Patellofemoral joint (PFJ) pain is one of the most common knee complaints in runners and the highest presenting knee pathology to physiotherapists. Patients may commonly describe pain at the front of the knee aggravated by stairs and weight bearing or jarring activities that involve knee bending.
PFJ pain is commonly caused by poor kneecap alignment – where the kneecap does not glide freely through the femoral groove. This causes joint irritation and sometimes degeneration behind the kneecap as the kneecap rubs against the femur.
The malalignment or maltracking of the patella as we bend the knee is caused by a number of factors, the most common causes being a muscle imbalance and poor biomechanics.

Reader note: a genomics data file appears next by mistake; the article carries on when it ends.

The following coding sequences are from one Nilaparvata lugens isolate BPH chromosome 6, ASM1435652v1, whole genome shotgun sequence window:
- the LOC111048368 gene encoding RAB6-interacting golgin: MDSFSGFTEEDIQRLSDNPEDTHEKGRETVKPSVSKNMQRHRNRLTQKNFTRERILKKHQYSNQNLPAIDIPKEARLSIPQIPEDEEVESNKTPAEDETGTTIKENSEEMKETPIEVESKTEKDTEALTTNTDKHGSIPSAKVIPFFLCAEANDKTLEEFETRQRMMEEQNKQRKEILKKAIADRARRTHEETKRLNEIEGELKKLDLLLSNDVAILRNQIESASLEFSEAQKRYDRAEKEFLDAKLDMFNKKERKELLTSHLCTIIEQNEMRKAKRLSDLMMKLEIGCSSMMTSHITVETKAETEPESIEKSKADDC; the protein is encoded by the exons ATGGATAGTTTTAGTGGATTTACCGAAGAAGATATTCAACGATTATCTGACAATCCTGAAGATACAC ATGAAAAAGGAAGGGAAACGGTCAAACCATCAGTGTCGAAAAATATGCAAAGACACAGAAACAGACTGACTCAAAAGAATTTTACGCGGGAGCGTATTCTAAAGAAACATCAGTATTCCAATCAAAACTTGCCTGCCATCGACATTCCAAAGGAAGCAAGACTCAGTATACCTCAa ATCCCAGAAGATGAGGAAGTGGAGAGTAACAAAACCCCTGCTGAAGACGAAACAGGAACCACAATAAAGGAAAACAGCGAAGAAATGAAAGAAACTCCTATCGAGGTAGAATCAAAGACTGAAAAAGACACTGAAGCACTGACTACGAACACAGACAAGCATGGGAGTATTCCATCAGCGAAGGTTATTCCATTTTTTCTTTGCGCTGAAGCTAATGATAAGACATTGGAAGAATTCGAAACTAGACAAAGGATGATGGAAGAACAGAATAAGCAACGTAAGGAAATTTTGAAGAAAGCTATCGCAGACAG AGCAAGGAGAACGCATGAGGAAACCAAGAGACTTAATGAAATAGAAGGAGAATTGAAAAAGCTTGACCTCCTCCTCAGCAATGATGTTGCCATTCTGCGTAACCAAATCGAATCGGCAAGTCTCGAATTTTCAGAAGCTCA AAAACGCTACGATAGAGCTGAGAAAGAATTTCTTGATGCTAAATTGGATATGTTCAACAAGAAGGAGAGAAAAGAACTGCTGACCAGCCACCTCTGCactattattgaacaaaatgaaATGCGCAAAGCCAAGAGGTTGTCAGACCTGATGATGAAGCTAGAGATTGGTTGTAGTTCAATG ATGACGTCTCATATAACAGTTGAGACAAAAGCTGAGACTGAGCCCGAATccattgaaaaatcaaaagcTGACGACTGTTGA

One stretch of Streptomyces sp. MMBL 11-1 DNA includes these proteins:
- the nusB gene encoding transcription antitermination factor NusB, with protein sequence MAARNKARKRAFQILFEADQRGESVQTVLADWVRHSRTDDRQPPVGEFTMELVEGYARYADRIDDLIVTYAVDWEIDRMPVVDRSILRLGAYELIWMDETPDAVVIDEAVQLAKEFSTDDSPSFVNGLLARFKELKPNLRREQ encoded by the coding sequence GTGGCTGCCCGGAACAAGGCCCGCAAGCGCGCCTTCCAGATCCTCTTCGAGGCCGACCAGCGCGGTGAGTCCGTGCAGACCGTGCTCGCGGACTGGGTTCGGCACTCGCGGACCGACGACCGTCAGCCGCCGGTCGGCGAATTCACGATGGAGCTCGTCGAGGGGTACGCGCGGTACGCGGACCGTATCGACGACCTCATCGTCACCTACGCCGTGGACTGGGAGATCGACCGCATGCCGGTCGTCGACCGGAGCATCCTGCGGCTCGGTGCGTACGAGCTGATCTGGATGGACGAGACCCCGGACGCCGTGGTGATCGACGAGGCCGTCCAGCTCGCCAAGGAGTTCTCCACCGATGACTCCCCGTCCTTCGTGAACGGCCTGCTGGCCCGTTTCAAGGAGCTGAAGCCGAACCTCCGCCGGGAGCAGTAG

Below is a breakdown of the contributing risk factors.
Common sports where PFJ pain is typically seen includes those with excessive running, jumping and squatting such as long distance running, netball, football, tennis, volleyball, basketball and skiing.
Untreated PFJ pain can result in patella tendonitis or other biomechanical related injures of the lower limb. Physiotherapy treatment to enable a patient to return to their chosen sport may involve:
(Crossley., Collins., Beller., 2008)., (Brukner & Khan., 2005)., (McConnell., 2000)
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